If you have a box of cereal in your kitchen, please go check out the sugar content on it. Do that now. I’ll wait.

Did you notice how on the box there are listed ridiculously small cereal portions? Like 30g of cereals/portion. Some brands have as much as 4 grams of sugar (a teaspoon)/30 grams.

An adult usually eats a decent 50-100 grams portion of cereals, to which they will add milk. They might also drink tea or coffee and use sugar to sweeten them.

I believe that we reached about 4 teaspoons of sugar and it’s only 9 O’clock. This will translate into a huge spike in blood glucose, in a short time span.

The bright side of morning blood sugar

The good news is that there are cereals that can actually help you lower your blood sugar.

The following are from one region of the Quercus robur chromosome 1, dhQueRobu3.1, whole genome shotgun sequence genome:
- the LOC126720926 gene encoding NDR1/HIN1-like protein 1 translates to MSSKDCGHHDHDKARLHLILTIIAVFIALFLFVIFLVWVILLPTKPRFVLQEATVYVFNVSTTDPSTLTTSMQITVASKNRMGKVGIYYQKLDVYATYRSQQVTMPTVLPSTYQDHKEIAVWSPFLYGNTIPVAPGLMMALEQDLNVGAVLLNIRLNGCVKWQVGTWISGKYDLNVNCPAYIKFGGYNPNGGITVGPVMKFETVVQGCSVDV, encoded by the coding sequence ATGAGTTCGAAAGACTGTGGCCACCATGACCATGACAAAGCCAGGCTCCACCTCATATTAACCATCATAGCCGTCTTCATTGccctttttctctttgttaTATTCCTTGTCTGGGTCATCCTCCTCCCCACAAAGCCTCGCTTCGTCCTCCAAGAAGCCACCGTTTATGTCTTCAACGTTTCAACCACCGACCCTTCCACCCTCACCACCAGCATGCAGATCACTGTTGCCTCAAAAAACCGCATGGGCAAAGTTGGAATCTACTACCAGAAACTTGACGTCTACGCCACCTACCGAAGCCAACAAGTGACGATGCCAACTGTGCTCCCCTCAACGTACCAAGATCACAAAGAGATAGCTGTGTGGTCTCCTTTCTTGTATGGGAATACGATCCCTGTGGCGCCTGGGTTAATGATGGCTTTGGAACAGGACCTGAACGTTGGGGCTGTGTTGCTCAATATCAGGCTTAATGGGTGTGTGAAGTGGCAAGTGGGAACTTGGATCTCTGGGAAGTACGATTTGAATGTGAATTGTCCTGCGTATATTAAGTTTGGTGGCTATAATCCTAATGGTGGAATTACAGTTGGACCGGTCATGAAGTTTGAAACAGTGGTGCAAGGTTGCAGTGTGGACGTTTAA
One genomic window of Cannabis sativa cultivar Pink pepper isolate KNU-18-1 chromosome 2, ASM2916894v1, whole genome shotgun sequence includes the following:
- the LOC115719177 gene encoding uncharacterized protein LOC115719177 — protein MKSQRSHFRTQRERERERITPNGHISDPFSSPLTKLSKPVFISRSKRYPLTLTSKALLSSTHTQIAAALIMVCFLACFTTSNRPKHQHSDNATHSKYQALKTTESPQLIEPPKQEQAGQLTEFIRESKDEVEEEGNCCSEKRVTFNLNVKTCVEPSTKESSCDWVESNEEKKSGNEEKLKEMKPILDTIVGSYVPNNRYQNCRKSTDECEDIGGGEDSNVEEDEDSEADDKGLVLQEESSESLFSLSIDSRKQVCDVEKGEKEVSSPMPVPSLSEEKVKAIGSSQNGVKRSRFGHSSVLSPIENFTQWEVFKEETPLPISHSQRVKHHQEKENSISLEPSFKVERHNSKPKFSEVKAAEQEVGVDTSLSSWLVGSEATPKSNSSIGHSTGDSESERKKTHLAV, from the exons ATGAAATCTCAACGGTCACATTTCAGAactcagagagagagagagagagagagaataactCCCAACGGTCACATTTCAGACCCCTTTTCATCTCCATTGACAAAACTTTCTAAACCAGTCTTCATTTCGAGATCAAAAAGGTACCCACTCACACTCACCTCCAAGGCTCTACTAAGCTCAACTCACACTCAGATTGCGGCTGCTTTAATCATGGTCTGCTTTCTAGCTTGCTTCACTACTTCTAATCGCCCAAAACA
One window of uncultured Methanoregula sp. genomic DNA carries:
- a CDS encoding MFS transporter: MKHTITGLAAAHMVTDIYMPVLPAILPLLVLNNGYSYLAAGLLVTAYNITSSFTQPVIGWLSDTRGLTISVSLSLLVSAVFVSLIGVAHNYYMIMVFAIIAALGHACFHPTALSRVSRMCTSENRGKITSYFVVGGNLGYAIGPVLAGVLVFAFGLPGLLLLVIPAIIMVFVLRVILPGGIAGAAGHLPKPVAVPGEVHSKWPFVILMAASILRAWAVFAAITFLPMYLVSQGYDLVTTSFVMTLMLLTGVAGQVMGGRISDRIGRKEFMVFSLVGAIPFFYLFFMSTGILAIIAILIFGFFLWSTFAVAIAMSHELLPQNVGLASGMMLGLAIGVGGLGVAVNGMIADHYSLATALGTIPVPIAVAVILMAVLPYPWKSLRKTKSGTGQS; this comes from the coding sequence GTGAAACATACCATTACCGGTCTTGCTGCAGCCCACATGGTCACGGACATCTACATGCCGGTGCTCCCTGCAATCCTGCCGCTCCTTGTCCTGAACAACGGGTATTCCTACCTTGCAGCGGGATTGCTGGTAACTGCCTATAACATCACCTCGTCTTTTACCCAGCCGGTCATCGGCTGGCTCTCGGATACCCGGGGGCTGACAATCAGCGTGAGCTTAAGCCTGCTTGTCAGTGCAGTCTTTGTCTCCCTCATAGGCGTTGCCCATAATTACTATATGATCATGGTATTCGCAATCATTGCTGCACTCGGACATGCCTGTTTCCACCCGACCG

Oats have been shown to lower blood sugar and HbA1c. If you are a diabetic you know what this means. HbA1c is a blood test that reflects the average blood glucose levels over a few months.

This review of studies pointed out a few very interesting and useful facts about eating simple, organic oats.

  1. It reduces blood sugar;
  2. Insulin response is better;
  3. Peak glucose became lower after such  a meal (between 11 and 79% lower);
  4. After 30 days it lowers total cholesterol.

Consuming naked, organic oats, like the one above, every morning can help you lower your glucose levels.  You can use them to make porridge, but remember that adding sugar, honey or other sweeteners will raise your glucose.

Berries

Eating berries was shown to improve blood glucose levels after a meal. Berries like: raspberry, blueberry, strawberries, cranberries, both fresh and frozen would be a great addition to every meal.

Ideally, to get your glucose levels under control first thing in the morning, you could start with porridge with berries.  

Bilberries extracts were shown to have some anti diabetic properties due to their antioxidant and insulin regulation effects.

Extracts could be an option for those who do not particularly like to eat berries, or who have grown tired of the same diet every day.